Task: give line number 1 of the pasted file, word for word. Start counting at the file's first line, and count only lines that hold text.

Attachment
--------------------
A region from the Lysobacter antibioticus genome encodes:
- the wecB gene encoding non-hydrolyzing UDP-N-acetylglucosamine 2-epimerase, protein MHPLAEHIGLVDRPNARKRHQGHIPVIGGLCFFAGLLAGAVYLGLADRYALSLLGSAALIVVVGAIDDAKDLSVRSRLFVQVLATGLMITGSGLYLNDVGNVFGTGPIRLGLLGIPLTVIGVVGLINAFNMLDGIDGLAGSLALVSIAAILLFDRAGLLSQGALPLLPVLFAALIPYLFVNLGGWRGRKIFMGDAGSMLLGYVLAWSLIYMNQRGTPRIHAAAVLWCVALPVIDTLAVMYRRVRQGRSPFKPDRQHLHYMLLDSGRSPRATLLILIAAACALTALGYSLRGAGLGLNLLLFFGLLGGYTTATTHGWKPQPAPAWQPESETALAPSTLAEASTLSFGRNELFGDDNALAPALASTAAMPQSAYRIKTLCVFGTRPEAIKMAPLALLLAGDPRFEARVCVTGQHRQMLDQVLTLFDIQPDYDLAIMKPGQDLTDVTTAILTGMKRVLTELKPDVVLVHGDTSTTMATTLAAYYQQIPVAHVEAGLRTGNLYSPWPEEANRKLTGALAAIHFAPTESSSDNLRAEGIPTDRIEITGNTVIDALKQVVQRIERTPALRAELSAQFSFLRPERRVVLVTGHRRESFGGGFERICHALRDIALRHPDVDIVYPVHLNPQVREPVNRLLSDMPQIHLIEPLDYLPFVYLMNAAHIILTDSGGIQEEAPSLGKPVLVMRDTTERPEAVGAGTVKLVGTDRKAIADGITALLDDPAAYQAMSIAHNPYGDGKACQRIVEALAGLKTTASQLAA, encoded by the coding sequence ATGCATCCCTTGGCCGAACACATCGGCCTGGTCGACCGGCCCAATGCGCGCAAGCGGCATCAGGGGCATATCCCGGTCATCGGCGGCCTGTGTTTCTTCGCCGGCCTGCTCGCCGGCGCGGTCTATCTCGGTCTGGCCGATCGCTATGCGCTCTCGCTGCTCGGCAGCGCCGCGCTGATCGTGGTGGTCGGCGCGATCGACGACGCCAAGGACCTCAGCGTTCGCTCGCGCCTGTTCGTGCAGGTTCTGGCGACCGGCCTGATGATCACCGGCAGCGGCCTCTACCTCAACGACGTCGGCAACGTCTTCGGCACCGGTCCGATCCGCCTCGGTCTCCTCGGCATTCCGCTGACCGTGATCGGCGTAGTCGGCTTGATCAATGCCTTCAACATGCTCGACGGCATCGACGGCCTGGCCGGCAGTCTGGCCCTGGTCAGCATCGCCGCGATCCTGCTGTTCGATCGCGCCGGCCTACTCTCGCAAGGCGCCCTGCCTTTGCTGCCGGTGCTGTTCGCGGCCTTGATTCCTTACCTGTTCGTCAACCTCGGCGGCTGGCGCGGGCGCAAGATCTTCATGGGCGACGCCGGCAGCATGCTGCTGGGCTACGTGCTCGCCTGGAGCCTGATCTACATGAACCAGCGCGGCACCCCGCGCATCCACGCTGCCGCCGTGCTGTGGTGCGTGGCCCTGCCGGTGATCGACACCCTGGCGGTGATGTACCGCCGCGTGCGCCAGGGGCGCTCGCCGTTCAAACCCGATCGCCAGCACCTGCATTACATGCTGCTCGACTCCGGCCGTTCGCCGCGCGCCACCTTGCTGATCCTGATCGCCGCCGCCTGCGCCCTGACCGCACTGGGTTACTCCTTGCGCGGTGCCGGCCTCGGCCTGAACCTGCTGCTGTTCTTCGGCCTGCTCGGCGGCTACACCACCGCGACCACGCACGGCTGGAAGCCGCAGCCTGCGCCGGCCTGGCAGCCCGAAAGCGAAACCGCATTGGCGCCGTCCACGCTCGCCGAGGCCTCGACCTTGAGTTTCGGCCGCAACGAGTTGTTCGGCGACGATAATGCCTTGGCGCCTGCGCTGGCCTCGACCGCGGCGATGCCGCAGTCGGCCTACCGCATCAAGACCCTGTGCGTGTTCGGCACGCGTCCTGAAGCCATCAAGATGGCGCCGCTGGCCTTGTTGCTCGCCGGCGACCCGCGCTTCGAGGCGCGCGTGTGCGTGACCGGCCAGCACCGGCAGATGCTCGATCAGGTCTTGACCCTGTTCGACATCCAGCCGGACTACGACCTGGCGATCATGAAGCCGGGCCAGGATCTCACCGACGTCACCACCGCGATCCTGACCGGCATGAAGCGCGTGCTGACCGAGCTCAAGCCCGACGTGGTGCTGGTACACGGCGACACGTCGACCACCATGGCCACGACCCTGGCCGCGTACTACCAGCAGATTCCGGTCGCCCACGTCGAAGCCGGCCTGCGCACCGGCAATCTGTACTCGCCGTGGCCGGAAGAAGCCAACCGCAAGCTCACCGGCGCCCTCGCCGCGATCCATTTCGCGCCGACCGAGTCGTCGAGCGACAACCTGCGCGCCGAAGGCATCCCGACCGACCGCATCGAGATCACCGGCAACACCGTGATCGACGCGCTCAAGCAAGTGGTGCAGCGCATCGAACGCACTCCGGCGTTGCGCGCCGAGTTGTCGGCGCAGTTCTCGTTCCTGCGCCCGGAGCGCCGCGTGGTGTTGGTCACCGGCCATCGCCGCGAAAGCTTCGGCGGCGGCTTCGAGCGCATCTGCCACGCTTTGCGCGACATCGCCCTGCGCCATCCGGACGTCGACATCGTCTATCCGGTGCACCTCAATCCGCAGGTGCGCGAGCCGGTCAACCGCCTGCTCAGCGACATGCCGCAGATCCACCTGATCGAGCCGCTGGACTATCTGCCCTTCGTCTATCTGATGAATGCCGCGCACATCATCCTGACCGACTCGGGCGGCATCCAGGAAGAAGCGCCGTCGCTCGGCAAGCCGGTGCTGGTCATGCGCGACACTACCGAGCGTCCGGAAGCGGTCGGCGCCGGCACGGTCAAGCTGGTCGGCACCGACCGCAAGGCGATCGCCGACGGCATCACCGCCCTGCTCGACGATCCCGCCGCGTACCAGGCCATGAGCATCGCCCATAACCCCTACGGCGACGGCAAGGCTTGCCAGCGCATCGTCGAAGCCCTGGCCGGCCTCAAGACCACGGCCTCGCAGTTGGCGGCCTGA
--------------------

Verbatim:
A region from the Lysobacter antibioticus genome encodes: